• @CaptainMan yep that's definitely something to take into account, which is why I have #2 in the list of drawbacks. This approach won't work for everyone, depending on your use of social media, but I thought it still might be useful for some readers :) – Em C Oct 3 at 20:30
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Emphasize that you are getting a gift for many of your friends. It will feel creepy if she thinks that you're only buying a gift for her, or a select few, or very close friends. If she shares your interest in Pokemon and you buy gifts for others in your community, she might even feel left out if you buy lots of little poke gifts for people but not one for her!

Make sure it is clear that the gift is small and simple.

You also might want to offer the gift after the trip.

"Hey, I brought back a bunch of pokemon stickers to share with people, do you want some?".

This approach implies the gifts are small, casual, and general. It also lets you not commit to anything before your trip, which is good because traveling can be unpredictable. For example, a situation where the line to get into the store is around the block, it's raining because it's London in October, and your friends expect presents.

I had gone somewhere I was excited about, and offered to get friends with common interests little things. When I got there everything was like... crazy gift shop prices, and there were no "small" presents to be found. I felt a lot of internal pressure to spent too much money buying gifts and then lying and saying they cost less than they did. I ended up coming back with nothing and no one was mad or even seemed to notice but it added a lot of stress to the trip.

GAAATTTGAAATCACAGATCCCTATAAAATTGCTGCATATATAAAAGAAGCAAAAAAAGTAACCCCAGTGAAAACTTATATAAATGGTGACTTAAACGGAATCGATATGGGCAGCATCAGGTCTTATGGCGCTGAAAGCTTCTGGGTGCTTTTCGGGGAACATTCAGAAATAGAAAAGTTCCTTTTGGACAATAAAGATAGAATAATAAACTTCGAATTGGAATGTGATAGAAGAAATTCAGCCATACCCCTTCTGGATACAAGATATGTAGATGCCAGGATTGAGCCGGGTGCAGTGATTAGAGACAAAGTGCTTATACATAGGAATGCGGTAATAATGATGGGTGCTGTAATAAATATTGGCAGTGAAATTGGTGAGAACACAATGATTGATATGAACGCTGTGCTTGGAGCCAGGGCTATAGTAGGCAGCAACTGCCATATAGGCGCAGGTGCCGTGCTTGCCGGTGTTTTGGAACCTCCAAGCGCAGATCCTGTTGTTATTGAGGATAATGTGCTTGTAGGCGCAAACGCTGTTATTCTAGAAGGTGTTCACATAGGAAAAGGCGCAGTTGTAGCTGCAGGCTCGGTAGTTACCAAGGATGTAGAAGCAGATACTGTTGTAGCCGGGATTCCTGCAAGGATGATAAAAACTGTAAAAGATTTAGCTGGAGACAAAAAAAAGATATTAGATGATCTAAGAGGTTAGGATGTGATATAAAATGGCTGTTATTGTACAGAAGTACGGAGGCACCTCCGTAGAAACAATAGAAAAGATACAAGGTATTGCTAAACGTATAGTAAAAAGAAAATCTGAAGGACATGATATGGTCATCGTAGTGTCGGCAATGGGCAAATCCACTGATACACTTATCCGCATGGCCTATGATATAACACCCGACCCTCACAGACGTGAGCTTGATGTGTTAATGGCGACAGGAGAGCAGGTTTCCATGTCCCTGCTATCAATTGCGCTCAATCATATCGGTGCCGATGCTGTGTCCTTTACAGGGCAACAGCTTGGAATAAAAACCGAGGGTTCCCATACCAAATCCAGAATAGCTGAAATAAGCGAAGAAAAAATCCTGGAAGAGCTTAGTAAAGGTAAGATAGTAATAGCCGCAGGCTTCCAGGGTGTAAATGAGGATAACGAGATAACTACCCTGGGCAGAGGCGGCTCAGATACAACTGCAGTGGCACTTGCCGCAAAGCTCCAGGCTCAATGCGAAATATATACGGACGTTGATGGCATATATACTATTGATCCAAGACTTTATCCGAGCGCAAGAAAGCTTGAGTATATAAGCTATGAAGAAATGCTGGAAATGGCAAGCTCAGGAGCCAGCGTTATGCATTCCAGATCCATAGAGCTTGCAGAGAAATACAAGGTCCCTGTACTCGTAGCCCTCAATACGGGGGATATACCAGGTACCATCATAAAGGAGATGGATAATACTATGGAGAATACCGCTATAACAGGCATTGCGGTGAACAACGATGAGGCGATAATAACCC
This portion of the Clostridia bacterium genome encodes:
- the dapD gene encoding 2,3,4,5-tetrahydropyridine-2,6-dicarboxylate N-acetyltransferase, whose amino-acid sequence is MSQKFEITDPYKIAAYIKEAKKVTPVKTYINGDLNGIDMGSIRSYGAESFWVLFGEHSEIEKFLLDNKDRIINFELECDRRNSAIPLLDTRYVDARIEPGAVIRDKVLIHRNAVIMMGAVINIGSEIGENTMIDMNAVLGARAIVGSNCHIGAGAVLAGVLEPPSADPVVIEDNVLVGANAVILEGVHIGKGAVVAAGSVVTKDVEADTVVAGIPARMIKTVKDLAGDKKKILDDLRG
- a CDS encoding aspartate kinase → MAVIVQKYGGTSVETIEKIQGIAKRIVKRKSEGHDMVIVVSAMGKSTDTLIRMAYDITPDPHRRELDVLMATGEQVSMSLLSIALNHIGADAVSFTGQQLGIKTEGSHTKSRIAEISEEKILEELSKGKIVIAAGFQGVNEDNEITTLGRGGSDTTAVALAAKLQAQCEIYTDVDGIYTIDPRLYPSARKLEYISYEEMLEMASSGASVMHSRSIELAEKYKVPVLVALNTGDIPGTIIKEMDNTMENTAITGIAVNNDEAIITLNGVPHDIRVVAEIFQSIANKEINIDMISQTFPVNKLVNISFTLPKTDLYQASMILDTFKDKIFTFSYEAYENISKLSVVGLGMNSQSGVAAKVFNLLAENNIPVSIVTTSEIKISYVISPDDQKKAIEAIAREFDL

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    Great answer- did you do this before? Can you explain your experience and what the result was? – ElizB Oct 1 at 1:31
  • I've gone somewhere I was excited about, and offered to get friends with common interests little things. When I got there everything was like... crazy gift shop prices, and there were no "small" presents to be found. I felt a lot of internal pressure to spent too much money buying gifts and then lying and saying they cost less than they did. I ended up coming back with nothing and no one was mad or even seemed to notice but it added a lot of stress to the trip. – str3r Oct 1 at 17:44
  • @str3r: You should edit that experience into the answer itself to support it. :) – V2Blast Oct 2 at 4:18